HP: He is always busy.

Again, Poirot discovers the true identity of the missionary. He also discovers the true reason for her aversion to alcohol. She’d had one too many drinks the night of the kidnapping, and she blames herself for not being alert enough to put a stop to it.

And again Poirot discovers the missionary played a part in the murder. He talks to her about what he should do with what he has learned.

Pilar: You said your role was to find justice.

Hercule Poirot: What is justice here?

P: Sometimes the law of man is not enough
HP: Where does conscience lie?

P: Buried with Daisy.

HP: May you find your peace with this. May we all.

As you can see by this interchange, the 2017 version wrestles a little more with moral and theological issues than the former, which we’re in support of here at Movie Churches. Our Steeple rating for both missionaries, Greta and Pilar, is the same: one steeple, our lowest rating. Murder does that to Steeple ratings. Part of the justice doled out for the crime.

*I would be remiss if I didn’t tell you that a church is mentioned in this portion of the film. While waiting to board the train in Istanbul, a British soldier tells Poirot, “The Church of Santa Sophia is magnificent!”

“You’ve seen it?” Poirot asks.

The soldier says, “No.”

Monday, July 2, 2018

July is Mystery Month at Movie Churches

This month’s theme here at Movie Churches provides a special challenge. One of the reasons people watch mysteries (for some people the only reason) is to work out the puzzle of who done it. People watching a mystery film for that reason want to know little of the plot ahead of time, especially about whether characters are “good” or “bad.” That goes for all the characters in a film, including the clergy.

This isn’t as much of a problem if the film is based on one of the wonderful Father Brown stories by G. K. Chesterton. If the adaptation is an accurate one, Father Brown will get our highest rating of 4 Steeples because he is a great priest and we probably could write up a post without giving away the mystery. (Okay, there are Father Brown stories with other clergy, but they aren’t always, shall we say, of the 4 Steeple variety.)

A film like Hitchcock’s I Confess, where the priest is accused of murder, is different. If the priest committed the murder, he obviously would get a pretty poor Steeple rating. Since it’s a Hitchcock film and the police suspect him early in the film, you KNOW he can’t really be the killer, but still…

With something like the made for TV movie, Vanishing Act, I feel safe giving away some secrets because if you watch it on YouTube (the only place I’ve found it), you’ll see warnings that the film was pirated from the “Manfocused Channel,” whatever that it. I know my readers wouldn’t dream of watching a pirated film, so I can tell you all about it. (Unless you are the kind of morally deviant person who doesn’t mind watching pirated films, and if so read no further, because I’m going to spoil.)

In the 1986 Made for TV Movie, Mike Farrell plays a man taking his honeymoon in a Colorado ski town. When his wife turns up missing, he goes to the local sheriff played by Elliot Gould. (Yes, you read that right: Farrell, B.J. Hunmovinicutt of TV’s M*A*S*H, shares the screen with Gould, Trapper John from the movie M*A*S*H. I know. Trippy stuff.)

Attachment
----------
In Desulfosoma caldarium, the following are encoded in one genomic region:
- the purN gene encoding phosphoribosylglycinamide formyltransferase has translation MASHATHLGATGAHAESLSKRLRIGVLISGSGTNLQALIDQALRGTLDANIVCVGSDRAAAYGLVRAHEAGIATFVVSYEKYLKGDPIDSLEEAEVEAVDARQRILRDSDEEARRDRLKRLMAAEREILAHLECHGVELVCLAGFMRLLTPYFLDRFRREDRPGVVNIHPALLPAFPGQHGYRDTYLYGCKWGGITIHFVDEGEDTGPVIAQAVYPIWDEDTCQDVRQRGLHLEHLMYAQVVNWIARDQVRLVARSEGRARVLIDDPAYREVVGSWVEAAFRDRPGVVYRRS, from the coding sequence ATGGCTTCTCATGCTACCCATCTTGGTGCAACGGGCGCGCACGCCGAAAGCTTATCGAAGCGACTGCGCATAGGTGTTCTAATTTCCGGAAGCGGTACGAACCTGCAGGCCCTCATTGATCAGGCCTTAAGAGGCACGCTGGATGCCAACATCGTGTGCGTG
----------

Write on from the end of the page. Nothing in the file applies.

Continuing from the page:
Anyway, Husband Farrell gets a phone call from a priest, saying that Farrell’s wife has been staying for two nights at his church. Farrell goes the church to meet a priest played by the great Fred Gwynne (yes, that’s right, Herman Munster). Anyway, Farrell goes to the church, and the priest calls out the wife. And out comes Margot Kidder (yup, Lois Lane). Then Farrell says, “That’s not my wife” and Kidder says, “I am so” and there you go, you’ve got a mystery and I’ve got something to write about: good old Father Macklin (Gwynne).

He seems like a good guy, providing a cottage to a distraught woman who had a falling out with her husband on her honeymoon. But this is a mystery. Things are not what they seem. What if the “priest” is actually a con man, working with Kidder to pull a fast one? What if he’s not a nice guy, but a killer? What if he’s not a priest at all? Can we still use our Movie Church’s Steeple ratings to evaluate him? And further still, what if he’s not a priest or a killer con man but instead a policeman helping with an elaborate sting to catch the murderous husband? (I warned you about spoilers.)

The challenge of reviewing clergy in mystery films is that part of the mystery is whether the clergy are really who they claim to be. Is he a pretend priest who kills? Or a real pastor who kills? Or a pretend nun that doesn’t kill but shamelessly jaywalks? The possibilities are endless.

All I’m saying is, to do my job evaluating clergy and churches, I can’t worry about the niceties of keeping mysteries mysteries. If you go back to posts on The Night of the Hunter or 5 Card Stud with Robert Mitchum or The Confessor or Sacrifice with Christian Slater, you’ll see I spoiled those film. (Well, it’s not really possible to spoil a 21st century film with Christian Slater because so many people -- the writers, the directors, the producers and, of course, Slater himself -- have already done the work to spoil those films.)

So be warned. If you don’t know the ending to Murder on the Orient Express, watch a version of the film or read the book before you read what we have to say about it. It does have one of the all time great twist solutions in the whole genre, but that won’t keep me from writing about the film’s clergy.
Oh, and you may wonder how I would rate Fred Gwynne’s priest in Vanishing Act. He’d get 4 Steeples, of course. Because even if he isn’t a real priest in the film, he is Fred Gwynne, and he also wrote some pretty great children’s books.